On the outside, MIL looks like any other nearby building. It’s appearance is very subtle, comprised of clay and hay, it blends in with the natural landscape. This is in order to “not disturb or bother the ancient surroundings,” Luis Valderrama Silva explains.
Inside, native botanicals are flourishing in the restaurant’s gardens, located under the open sky in the middle of the center. Aside from being an important part of the diets in Andes, the plants are being used for medicinal purposes by the locals and as natural dyes for artisanal textiles. Hullhua, mullaska, cheqche and pili pili are some of the plants growing in harmony with wild roots, flowers, chilies and aromatic plants.
Silva picks up some mint leaves and passes them over to us. The smell is intense and the taste even better, as this is something you certainly cannot find at your local supermarket.
The different rooms and sections around us have each something special to offer. MIL has it’s own cacao lab where you can taste different varieties of dark chocolate and where beans are stirred in machines for three days non-stop to get the right consistency. In the corner of the investigación room, there are ancient crops and super foods like chia and quinoa in all sorts of flavors and colors, laid out for the exploring eye.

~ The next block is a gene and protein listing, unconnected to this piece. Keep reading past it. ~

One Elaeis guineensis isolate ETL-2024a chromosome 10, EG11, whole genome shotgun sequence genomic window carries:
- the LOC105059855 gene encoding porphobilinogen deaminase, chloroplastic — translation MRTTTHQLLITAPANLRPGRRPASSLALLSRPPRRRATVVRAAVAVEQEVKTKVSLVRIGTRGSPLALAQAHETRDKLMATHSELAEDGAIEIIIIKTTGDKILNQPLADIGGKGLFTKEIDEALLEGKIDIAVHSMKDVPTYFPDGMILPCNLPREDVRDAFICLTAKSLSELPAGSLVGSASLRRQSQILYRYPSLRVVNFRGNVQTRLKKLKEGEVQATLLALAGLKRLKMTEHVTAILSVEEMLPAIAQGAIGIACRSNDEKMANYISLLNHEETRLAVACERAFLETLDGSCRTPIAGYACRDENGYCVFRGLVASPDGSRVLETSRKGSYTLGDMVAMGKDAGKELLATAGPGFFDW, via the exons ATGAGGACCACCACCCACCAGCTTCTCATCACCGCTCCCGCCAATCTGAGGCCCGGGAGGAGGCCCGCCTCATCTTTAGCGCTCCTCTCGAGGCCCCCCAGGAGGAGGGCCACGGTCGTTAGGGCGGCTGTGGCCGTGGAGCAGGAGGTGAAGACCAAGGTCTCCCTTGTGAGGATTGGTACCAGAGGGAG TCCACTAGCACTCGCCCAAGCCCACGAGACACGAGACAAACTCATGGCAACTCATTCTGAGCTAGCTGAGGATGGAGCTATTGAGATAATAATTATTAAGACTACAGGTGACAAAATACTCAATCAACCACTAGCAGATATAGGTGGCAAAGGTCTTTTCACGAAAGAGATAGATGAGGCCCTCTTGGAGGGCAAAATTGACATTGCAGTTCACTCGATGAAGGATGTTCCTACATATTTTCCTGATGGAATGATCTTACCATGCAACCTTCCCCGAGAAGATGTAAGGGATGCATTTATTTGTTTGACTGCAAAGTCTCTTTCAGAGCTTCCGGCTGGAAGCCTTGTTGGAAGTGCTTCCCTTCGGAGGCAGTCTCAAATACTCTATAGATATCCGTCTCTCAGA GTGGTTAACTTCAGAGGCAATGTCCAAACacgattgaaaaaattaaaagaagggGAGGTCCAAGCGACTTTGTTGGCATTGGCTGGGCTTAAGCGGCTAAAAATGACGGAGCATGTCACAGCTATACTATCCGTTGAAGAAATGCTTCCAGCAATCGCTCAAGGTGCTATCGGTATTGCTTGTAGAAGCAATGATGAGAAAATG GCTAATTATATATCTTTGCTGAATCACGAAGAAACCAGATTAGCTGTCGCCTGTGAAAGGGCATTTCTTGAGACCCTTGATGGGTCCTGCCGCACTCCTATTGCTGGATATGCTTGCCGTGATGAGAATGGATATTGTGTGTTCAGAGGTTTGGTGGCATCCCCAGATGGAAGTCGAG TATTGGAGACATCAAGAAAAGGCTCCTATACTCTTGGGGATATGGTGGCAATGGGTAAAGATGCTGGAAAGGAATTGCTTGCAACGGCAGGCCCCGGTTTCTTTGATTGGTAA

As we walk through the quietness MIL has to offer, a film crew appears at the backside of the building. A dozen people are down at the ground searching for something we cannot see.
“They are making a documentary about the huge variety of Peruvian potatoes, over 4000 different sorts have been discovered right here in the Andes,” Silvia tells us.
Over the last couple of years, MIL has had several film crews visiting, including TV chef Gordon Ramsay for National Geographic, exploring the richness of Peruvian culture and cuisine.
In Search of the Unknown
To create the menu, MIL does extensive research, and not in a traditional way.
Every month, a team of researchers led by Malena Martínez, the head of MIL’s research program Mater Inciativa, travels across Peru in search of new knowledge. Following members of local indigenous communities, they look for ingredients and techniques that might be new to the modern kitchen.
The research team collects plants and herbs that grow near the river in the Amazon jungle, at more than 4000 meters above sea level on a snow-covered mountain top or in the middle of Andes central frozen grassland. They invite students and researchers from around the world to learn alongside the team, as well as host events to bring together chefs and specialists.
Mater Inicitiva sends the samples to their partner universities in Peru, Spain and the United States to get more information on the different species, to preserve the indigenous plants and to spread awareness about the biodiversity living near their homes.